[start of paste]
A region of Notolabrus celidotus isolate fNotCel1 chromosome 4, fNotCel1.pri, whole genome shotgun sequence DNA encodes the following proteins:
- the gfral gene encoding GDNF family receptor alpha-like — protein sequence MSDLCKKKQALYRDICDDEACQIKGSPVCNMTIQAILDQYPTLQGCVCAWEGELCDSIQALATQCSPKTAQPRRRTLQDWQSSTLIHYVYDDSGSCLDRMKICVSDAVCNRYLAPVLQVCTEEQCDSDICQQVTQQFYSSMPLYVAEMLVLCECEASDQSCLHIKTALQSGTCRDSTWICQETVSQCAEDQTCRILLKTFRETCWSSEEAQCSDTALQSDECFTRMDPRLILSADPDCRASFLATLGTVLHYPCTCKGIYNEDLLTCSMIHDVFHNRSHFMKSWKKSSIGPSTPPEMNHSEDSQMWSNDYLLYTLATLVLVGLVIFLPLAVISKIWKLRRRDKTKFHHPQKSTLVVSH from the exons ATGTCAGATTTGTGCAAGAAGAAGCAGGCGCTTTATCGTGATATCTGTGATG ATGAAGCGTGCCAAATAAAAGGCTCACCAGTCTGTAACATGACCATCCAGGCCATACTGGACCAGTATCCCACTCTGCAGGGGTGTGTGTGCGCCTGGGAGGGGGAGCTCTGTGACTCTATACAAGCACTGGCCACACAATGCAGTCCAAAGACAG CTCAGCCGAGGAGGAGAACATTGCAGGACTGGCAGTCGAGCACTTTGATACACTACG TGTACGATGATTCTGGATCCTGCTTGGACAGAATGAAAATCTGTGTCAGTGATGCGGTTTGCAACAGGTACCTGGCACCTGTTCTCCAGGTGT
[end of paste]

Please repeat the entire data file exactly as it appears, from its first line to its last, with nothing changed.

A region of Notolabrus celidotus isolate fNotCel1 chromosome 4, fNotCel1.pri, whole genome shotgun sequence DNA encodes the following proteins:
- the gfral gene encoding GDNF family receptor alpha-like — protein sequence MSDLCKKKQALYRDICDDEACQIKGSPVCNMTIQAILDQYPTLQGCVCAWEGELCDSIQALATQCSPKTAQPRRRTLQDWQSSTLIHYVYDDSGSCLDRMKICVSDAVCNRYLAPVLQVCTEEQCDSDICQQVTQQFYSSMPLYVAEMLVLCECEASDQSCLHIKTALQSGTCRDSTWICQETVSQCAEDQTCRILLKTFRETCWSSEEAQCSDTALQSDECFTRMDPRLILSADPDCRASFLATLGTVLHYPCTCKGIYNEDLLTCSMIHDVFHNRSHFMKSWKKSSIGPSTPPEMNHSEDSQMWSNDYLLYTLATLVLVGLVIFLPLAVISKIWKLRRRDKTKFHHPQKSTLVVSH from the exons ATGTCAGATTTGTGCAAGAAGAAGCAGGCGCTTTATCGTGATATCTGTGATG ATGAAGCGTGCCAAATAAAAGGCTCACCAGTCTGTAACATGACCATCCAGGCCATACTGGACCAGTATCCCACTCTGCAGGGGTGTGTGTGCGCCTGGGAGGGGGAGCTCTGTGACTCTATACAAGCACTGGCCACACAATGCAGTCCAAAGACAG CTCAGCCGAGGAGGAGAACATTGCAGGACTGGCAGTCGAGCACTTTGATACACTACG TGTACGATGATTCTGGATCCTGCTTGGACAGAATGAAAATCTGTGTCAGTGATGCGGTTTGCAACAGGTACCTGGCACCTGTTCTCCAGGTGT